© Ben Clark
Lakelands, Western Australia, Australia
Latitude: 32° 28' 26'' S
Longitude: 115° 47' 3'' E
06 January 2016 1916 (Local Time)
Camera direction: towards SSE
Image I.D.: P.10.20
CL = 9, CM = 6, CH = 3
Links in the image description will highlight features on the image. Mouse over the features for more detail.
Cumulonimbus is a heavy and dense cloud, of considerable or strong vertical extent, in the form of a mountain or huge towers. At least part of its upper portion is usually smooth, or fibrous or striated, and nearly always flattened. Though the upper parts are often whitish in colour, in this case the orange glow is due to the low angle of the setting sun, which is no longer lighting the lower part of the cloud. In the photograph, the upper portion of the Cumulonimbus has the characteristic flattened, fibrous top of the species capillatus, and the top has spread out in the shape of an anvil, which is supplementary feature incus. As the origin of this cloud was a forest fire at Yarloop, some 65km to the south-southeast of the camera, we may also use the designation flammagenitus. The ash content of the lower part of the cloud is clearly visible .
A large high pressure system in the Great Australian Bight was directing ENE to ESE winds over the area.
The Perth sounding (94610) about 110 km to the north, shows a relatively moist layer below 880 hPa fed by a sea breeze and capped by a temperature inversion. At medium and upper levels the air is dry. Temperatures generated by the intensity of the forest fire were clearly sufficient to break down the inversion and allow vigorous convection to occur.
Himawari 8 channel 4 shortwave IR image. The Cumulominbus appears symmetrical with a two distinct areas of overshooting tops evident. The immense vertical extent of the Cumulonimbus can be gauged by the shadow it is casting to the ENE. Incus, the anvil shaped part of the top can be seen spreading to the SE and it is also casting a shadow to the ENE. More Cumulonimbus cells can be seen to the NE and cirriform cloud offshore.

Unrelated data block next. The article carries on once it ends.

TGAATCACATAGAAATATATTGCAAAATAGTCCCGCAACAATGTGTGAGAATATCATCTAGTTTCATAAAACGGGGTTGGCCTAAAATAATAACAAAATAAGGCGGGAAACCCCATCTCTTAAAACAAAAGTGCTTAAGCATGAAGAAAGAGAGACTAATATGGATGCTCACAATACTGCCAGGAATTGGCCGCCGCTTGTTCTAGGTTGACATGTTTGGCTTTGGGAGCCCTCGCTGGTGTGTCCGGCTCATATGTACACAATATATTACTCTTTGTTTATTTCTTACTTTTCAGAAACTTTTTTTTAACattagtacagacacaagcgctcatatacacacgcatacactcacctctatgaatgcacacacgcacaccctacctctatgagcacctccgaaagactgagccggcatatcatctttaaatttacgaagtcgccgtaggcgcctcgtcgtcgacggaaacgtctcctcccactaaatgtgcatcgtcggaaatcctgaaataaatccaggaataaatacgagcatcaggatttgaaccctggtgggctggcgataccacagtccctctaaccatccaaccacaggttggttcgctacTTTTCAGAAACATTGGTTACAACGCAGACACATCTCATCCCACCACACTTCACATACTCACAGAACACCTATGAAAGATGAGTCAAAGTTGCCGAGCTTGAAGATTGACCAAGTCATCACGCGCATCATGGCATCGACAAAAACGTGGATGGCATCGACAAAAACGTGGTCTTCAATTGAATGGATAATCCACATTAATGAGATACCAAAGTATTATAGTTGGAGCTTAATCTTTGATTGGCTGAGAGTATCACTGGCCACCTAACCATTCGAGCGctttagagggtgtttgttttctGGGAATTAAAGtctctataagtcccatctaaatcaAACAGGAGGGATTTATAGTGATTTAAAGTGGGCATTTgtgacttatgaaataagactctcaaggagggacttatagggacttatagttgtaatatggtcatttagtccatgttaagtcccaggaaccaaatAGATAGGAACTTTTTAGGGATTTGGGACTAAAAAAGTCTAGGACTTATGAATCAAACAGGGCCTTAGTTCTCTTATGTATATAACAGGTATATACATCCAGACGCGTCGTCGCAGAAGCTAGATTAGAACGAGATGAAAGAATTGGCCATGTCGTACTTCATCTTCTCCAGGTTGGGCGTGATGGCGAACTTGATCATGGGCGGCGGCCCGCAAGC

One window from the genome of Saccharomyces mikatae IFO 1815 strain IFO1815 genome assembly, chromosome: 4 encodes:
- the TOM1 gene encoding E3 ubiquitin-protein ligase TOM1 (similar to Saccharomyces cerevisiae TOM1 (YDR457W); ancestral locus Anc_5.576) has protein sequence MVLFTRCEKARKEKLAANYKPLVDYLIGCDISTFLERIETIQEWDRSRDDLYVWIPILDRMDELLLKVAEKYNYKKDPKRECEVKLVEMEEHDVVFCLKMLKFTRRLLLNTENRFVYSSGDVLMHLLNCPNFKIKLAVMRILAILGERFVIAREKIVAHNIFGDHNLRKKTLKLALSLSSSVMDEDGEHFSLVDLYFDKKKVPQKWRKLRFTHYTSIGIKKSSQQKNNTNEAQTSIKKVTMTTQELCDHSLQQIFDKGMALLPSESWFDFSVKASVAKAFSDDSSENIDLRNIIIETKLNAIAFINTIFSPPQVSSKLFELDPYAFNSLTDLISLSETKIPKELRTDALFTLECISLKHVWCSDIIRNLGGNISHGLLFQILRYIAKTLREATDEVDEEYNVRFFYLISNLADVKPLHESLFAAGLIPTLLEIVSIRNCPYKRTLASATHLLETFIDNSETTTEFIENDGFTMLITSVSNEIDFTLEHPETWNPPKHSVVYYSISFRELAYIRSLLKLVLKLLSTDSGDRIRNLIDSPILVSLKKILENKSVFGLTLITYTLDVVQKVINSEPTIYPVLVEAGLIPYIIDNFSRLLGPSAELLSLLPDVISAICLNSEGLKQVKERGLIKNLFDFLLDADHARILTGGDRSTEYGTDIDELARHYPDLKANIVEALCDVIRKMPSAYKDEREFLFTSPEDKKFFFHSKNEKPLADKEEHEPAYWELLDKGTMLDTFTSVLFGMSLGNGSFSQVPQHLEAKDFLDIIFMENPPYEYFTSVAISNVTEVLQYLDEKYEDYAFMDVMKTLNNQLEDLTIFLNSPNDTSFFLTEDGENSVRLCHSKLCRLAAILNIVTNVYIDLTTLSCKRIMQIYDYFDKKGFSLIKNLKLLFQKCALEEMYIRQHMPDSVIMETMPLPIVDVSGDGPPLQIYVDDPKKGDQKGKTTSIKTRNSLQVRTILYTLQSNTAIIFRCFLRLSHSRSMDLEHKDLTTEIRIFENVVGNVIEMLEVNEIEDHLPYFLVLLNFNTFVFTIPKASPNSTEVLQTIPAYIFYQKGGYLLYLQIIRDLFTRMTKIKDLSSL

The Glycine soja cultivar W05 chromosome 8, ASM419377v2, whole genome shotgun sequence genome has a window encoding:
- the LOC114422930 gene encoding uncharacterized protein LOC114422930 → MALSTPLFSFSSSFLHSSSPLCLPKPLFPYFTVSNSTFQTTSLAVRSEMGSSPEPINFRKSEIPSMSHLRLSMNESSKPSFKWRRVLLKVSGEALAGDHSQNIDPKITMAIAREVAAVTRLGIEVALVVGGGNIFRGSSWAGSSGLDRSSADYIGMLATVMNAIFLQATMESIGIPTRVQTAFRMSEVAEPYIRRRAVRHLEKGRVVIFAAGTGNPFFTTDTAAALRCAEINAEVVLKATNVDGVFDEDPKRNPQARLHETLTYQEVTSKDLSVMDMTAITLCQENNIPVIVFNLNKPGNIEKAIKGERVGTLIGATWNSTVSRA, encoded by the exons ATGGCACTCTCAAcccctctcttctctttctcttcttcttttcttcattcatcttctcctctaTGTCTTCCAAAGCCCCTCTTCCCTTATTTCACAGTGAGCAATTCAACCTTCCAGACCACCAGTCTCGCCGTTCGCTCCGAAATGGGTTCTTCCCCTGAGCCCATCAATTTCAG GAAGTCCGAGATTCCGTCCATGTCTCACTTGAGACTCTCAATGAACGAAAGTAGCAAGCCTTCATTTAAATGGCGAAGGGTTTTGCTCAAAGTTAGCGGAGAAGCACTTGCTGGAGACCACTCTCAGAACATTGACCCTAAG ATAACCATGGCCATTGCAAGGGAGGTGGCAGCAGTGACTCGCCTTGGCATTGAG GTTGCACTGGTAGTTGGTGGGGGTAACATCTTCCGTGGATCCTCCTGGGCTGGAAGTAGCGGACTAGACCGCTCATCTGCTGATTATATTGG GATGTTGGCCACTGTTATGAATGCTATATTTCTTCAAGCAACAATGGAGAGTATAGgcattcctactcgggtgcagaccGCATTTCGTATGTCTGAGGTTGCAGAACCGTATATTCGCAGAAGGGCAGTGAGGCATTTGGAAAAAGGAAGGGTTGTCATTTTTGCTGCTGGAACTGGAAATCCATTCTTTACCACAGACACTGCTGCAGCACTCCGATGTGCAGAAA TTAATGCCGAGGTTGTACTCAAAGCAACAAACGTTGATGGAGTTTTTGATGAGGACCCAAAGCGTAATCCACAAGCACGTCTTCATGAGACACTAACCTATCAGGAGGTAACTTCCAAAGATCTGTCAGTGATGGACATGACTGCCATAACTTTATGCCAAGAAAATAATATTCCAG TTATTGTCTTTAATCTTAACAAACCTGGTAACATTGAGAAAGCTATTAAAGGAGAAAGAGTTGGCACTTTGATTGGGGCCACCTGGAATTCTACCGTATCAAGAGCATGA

Cumulus and Cumulonimbus forming above the King Fire, Eldorado National Forest.
Cumulonimbus generally results from the development and transformation of Cumulus.This can make it difficult to distinguish Cumulus congestus of great vertical extent from the first stage of Cumulonimbus, that being the species calvus. If any of the sprouting upper parts are indistinct and flattened the Cumulus has transitioned to Cumulonimbus calvus.
The cell on the left side has flattened and has the beginnings of an indistinct top. It is Cumulonimbus calvus, not capillatus, as the upper part does not have any cirriform parts of a clearly fibrous or striated structure.
The cell to the immediate right has sharply defined upper parts on its left side but its back right edge has a domed, just short of flattened, appearance. Cells to the right appear to be more recent Cumulus congestus that are in an earlier stage of their life cycle.
The accessory cloud pileus is superposed/above cells at 1 and 2. This feature should not be mistaken for evidence of indistinct and flattened tops that have the appearance of a whitish mass without sharp outlines.
Of interest is the cumuliform cloud has a slightly dirty appearance indicating the presence of fine ash particles through their vertical extent.